In this tutorial we are going to build simple VueJS 2 Typeahead Component.We won’t use any libraries such as Axios, jQuery or VueResource - instead we are going to use Fetch API, that’s built into the browser.Usage of Fetch API is pretty straightforward, so bear with me. For project scaffholding we are going to use Vue CLI with standard Webpack template option.I assume you have Vue CLI already installed on your machine, so let’s start.

Creating Vue 2 Project

First thing first, open your working directory in terminal and then type this command

$ vue init webpack vue-typeahead-component

You will be prompted to enter a project name, description, author and Vue build.We won't install Vue Router.Things such as ESLint, Unit Testing and End to End Testing are optional, so feel free to install them If you want to. Once we have initialized our app, we will need to install the required dependencies.You can use npm or yarn, depending on what you have installed

# cd into the directory
$ cd vue-typeahead-component
# install dependencies with npm or yarn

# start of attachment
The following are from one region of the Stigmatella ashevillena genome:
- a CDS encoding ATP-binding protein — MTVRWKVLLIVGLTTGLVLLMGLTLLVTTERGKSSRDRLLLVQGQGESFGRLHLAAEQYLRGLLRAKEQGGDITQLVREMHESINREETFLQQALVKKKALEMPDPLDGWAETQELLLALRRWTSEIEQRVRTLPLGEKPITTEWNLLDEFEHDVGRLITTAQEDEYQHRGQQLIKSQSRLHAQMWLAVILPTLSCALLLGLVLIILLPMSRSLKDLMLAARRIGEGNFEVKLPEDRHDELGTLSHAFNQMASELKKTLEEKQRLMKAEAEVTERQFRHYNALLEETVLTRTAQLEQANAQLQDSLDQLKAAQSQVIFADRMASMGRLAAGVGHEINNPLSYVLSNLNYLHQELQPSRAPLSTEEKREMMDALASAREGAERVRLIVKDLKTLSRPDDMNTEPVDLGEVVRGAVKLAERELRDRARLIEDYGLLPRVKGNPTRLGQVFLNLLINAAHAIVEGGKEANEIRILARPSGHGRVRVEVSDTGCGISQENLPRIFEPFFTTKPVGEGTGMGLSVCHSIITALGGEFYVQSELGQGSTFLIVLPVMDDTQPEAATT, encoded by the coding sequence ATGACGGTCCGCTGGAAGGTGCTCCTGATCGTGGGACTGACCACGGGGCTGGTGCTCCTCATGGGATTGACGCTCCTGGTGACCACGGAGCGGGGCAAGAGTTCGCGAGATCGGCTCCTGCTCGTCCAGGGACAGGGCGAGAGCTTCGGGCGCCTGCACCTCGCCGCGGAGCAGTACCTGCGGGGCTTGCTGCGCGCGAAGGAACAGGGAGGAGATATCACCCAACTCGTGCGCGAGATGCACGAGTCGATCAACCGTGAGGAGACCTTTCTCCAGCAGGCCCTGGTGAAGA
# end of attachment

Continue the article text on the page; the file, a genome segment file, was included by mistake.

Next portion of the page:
$ npm install
# or
$ yarn install

After successful dependencies installation, go and start development server with following command

$ npm run dev

This command will start development server with Hot Reloading and other cool stuff in your default Browser.

Project Organization

In this tutorial we will follow the standard directory and files structure that Vue CLI offers, we will mostly work in src directory so our src directory should looks like this

├── App.vue
├── components
│   └── Typeahead.vue
└── main.js

NOTE: As you can see I’ve removed the assets directory, and components/Hello.vue because we don’t need them.This is not required step, but I suggest you to make It, to keep your project sturcture clean as much It’s possible.

Go and create Typeahead.vue component and place It into the components directory.

Building Component

Our Single File Vue Component - Typeahead.vue would have the 3 sections - template, script(logic) and style. so let’s quickly build that stuff.

<template>
    <div>

    </div>
</template>

<script>
    export default {
        name: 'Typeahead'
    }
</script>

<style>
    .SearchInput {
        width: 100%;
        padding: 1.5em 1em;
        font-size: 1em;
        outline: 0;
        border: 5px solid #41B883;
    }
    .Results {
        margin: 0;
        padding: 0;
        text-align: left;
        position: relative;
    }
    .Results li {
        background: rgba(53, 73, 94, 0.3);
        margin: 0;
        padding: 1em;
        list-style: none;
        width: 100%;
        border-bottom: 1px solid #394E62;
        transition: ease-in-out 0.5s;
    }
    .fade-enter-active, .fade-leave-active {
        transition: opacity 0.3s;
    }
    .fade-enter, .fade-leave-to {
        opacity: 0;
    }
</style>

NOTE: This tutorial doesn't put focuss on CSS Learning, so I'm not going to explain anything related to CSS here.